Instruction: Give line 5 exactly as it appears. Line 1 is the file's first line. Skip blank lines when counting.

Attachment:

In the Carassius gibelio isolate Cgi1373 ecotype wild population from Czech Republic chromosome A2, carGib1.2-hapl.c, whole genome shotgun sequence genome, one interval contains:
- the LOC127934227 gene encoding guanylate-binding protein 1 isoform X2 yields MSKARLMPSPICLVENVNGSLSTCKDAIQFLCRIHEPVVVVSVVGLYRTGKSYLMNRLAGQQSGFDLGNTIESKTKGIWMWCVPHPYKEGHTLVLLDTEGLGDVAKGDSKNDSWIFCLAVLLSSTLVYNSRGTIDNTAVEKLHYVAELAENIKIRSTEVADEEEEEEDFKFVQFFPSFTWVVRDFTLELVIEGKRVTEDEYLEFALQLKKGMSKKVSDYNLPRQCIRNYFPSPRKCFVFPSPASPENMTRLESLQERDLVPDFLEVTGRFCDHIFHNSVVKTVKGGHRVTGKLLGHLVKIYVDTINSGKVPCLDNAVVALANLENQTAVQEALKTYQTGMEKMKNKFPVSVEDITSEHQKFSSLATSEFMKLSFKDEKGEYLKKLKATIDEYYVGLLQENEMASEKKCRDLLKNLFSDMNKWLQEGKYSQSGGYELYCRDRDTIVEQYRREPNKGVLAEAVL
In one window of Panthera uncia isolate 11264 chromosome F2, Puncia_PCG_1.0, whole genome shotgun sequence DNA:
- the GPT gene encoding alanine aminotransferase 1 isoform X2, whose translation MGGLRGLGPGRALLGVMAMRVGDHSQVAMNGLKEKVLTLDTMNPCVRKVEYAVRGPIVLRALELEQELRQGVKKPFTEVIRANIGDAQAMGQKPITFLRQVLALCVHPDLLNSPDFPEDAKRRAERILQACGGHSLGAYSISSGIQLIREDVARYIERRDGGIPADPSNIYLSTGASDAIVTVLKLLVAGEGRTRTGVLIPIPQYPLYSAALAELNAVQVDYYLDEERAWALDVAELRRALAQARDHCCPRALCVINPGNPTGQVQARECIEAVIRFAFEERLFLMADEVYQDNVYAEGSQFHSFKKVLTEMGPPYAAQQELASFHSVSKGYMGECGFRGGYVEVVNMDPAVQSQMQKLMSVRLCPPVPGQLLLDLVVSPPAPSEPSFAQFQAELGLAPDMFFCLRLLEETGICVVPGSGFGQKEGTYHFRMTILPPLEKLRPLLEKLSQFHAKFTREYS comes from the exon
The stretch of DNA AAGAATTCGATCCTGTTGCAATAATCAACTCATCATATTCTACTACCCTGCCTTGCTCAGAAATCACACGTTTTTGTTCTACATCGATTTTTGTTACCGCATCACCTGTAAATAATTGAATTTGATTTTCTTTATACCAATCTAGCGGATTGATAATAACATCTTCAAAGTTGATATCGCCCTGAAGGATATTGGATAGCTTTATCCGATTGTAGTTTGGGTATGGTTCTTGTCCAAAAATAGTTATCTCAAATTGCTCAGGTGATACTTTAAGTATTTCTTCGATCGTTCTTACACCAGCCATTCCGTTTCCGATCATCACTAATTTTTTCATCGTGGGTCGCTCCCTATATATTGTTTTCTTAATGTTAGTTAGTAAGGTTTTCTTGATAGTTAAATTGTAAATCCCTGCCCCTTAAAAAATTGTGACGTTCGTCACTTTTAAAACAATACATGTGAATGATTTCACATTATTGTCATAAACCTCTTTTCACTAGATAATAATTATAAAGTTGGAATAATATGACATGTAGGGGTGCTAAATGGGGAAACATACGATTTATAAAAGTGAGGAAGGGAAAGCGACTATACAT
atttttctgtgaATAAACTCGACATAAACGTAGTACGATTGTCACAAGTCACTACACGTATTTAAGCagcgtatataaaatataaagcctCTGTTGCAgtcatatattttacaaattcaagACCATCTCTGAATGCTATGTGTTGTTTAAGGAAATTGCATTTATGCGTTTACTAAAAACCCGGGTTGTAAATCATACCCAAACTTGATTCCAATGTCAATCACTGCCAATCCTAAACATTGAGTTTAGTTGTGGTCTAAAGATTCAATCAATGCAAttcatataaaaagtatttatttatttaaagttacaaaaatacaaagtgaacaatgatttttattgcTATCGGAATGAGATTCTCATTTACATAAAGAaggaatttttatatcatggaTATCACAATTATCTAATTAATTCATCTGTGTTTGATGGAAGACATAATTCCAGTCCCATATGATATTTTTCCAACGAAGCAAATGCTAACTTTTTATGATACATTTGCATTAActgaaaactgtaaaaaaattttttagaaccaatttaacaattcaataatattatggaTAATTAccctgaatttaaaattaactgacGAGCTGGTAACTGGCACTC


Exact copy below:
The stretch of DNA AAGAATTCGATCCTGTTGCAATAATCAACTCATCATATTCTACTACCCTGCCTTGCTCAGAAATCACACGTTTTTGTTCTACATCGATTTTTGTTACCGCATCACCTGTAAATAATTGAATTTGATTTTCTTTATACCAATCTAGCGGATTGATAATAACATCTTCAAAGTTGATATCGCCCTGAAGGATATTGGATAGCTTTATCCGATTGTAGTTTGGGTATGGTTCTTGTCCAAAAATAGTTATCTCAAATTGCTCAGGTGATACTTTAAGTATTTCTTCGATCGTTCTTACACCAGCCATTCCGTTTCCGATCATCACTAATTTTTTCATCGTGGGTCGCTCCCTATATATTGTTTTCTTAATGTTAGTTAGTAAGGTTTTCTTGATAGTTAAATTGTAAATCCCTGCCCCTTAAAAAATTGTGACGTTCGTCACTTTTAAAACAATACATGTGAATGATTTCACATTATTGTCATAAACCTCTTTTCACTAGATAATAATTATAAAGTTGGAATAATATGACATGTAGGGGTGCTAAATGGGGAAACATACGATTTATAAAAGTGAGGAAGGGAAAGCGACTATACAT